No country for young men; Italy's "lost generation"
By Deepa Babington
ROME (Reuters) - Once kept at home by love for mamma's home-cooked pasta, a growing number of young Italians are now forced to live with their parents because they can't get a steady job or afford a home of their own.
When estate agents showed a young couple a rental apartment in Rome this year, they got a shock: the would-be tenants arrived with a gang of friends with bottles of bubbly wine.
The "protest party" was a set-up concocted by the couple who made a date to view a flat they knew they could not afford.
The serious purpose was to highlight the fact that renting a home is beyond the reach of many young Italians, the segment of society hardest hit by the economic crisis.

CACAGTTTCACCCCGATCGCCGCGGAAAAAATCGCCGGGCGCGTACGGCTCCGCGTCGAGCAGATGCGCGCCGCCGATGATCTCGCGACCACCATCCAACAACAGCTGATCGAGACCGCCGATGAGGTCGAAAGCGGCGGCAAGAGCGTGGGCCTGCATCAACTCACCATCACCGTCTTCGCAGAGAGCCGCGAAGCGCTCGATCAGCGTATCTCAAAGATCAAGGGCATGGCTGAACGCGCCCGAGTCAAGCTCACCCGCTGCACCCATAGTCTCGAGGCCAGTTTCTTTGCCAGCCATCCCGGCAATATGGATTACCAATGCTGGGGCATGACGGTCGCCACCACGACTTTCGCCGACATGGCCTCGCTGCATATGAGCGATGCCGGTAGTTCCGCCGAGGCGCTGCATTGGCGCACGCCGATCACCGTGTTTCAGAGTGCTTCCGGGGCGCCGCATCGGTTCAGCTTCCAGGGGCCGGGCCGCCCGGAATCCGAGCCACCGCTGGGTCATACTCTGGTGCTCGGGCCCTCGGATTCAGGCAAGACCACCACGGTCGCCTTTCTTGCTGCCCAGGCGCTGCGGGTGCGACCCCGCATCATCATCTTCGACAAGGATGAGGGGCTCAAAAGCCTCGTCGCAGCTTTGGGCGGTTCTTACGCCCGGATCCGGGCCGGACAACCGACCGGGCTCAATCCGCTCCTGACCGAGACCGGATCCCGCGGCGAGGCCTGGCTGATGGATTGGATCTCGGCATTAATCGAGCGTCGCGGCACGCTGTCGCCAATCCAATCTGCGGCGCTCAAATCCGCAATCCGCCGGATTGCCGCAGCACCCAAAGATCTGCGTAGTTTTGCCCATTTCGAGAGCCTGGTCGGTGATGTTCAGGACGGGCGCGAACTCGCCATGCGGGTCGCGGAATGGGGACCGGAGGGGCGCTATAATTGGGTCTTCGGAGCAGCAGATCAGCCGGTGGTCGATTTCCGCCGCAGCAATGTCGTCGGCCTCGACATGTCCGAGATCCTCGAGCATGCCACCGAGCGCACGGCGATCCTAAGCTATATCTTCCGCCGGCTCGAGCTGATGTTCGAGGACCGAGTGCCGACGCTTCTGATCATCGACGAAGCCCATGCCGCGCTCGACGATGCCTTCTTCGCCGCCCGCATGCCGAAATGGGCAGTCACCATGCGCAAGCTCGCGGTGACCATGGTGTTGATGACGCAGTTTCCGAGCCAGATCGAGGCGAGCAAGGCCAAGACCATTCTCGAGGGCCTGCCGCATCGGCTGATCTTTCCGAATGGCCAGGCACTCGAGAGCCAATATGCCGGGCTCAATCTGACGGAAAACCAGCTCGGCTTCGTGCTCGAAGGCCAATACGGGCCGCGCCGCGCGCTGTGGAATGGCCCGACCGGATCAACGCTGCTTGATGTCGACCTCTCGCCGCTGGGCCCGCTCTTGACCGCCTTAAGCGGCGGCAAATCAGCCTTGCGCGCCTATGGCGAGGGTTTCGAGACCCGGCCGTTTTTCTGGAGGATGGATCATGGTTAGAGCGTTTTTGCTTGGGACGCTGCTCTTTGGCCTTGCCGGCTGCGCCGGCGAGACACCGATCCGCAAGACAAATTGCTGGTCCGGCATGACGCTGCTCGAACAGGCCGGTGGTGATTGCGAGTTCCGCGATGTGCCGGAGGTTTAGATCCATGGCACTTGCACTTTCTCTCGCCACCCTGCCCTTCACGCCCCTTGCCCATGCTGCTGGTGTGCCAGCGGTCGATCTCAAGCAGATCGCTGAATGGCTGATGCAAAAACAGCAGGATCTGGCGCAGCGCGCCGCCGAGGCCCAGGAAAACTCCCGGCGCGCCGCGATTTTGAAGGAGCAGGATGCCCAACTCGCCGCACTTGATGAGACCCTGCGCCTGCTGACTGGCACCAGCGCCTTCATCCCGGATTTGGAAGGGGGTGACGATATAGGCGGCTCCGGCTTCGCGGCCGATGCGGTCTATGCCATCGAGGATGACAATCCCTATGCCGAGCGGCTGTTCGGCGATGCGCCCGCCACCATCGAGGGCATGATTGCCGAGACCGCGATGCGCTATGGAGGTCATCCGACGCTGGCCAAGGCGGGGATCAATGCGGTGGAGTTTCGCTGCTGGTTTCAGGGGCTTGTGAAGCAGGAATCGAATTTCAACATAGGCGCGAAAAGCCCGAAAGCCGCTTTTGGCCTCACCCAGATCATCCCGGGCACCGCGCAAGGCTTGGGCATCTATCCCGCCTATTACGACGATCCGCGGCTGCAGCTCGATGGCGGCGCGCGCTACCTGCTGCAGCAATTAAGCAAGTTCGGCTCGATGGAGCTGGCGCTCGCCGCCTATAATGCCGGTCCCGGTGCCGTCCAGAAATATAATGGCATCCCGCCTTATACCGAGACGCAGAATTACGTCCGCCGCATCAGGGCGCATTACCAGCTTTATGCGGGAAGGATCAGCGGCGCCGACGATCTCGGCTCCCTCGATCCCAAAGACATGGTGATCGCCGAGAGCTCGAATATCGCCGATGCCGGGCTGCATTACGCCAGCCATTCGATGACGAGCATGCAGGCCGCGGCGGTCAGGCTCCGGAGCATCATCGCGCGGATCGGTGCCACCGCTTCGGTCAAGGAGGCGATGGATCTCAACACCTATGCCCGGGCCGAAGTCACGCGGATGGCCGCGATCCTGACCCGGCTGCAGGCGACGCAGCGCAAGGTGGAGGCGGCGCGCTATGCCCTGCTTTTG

"We wanted to talk about the fact that a lot of Italians just can't afford to leave their parents' home," said Chiara Bastianni, 25, of the "Fai la Valigia" (Pack your bags) group behind the unorthodox protest. "It's a type of provocation."
Landing a steady job has long been hard for the young but a shrinking economy has choked off the few jobs available to them. Connections are essential to nab the few positions available in the bloated public sector, while businesses often hire workers only on short-term contracts to dodge rigid labor laws.
After the steep recession in 2008-2009, nearly 60 percent of 18-34-year-olds now live with their parents, up from 49 percent in 1983, national statistics agency Istat says.
Nearly a third of people in their early 30s are still living with their parents -- a figure that has tripled since 1983. Continued...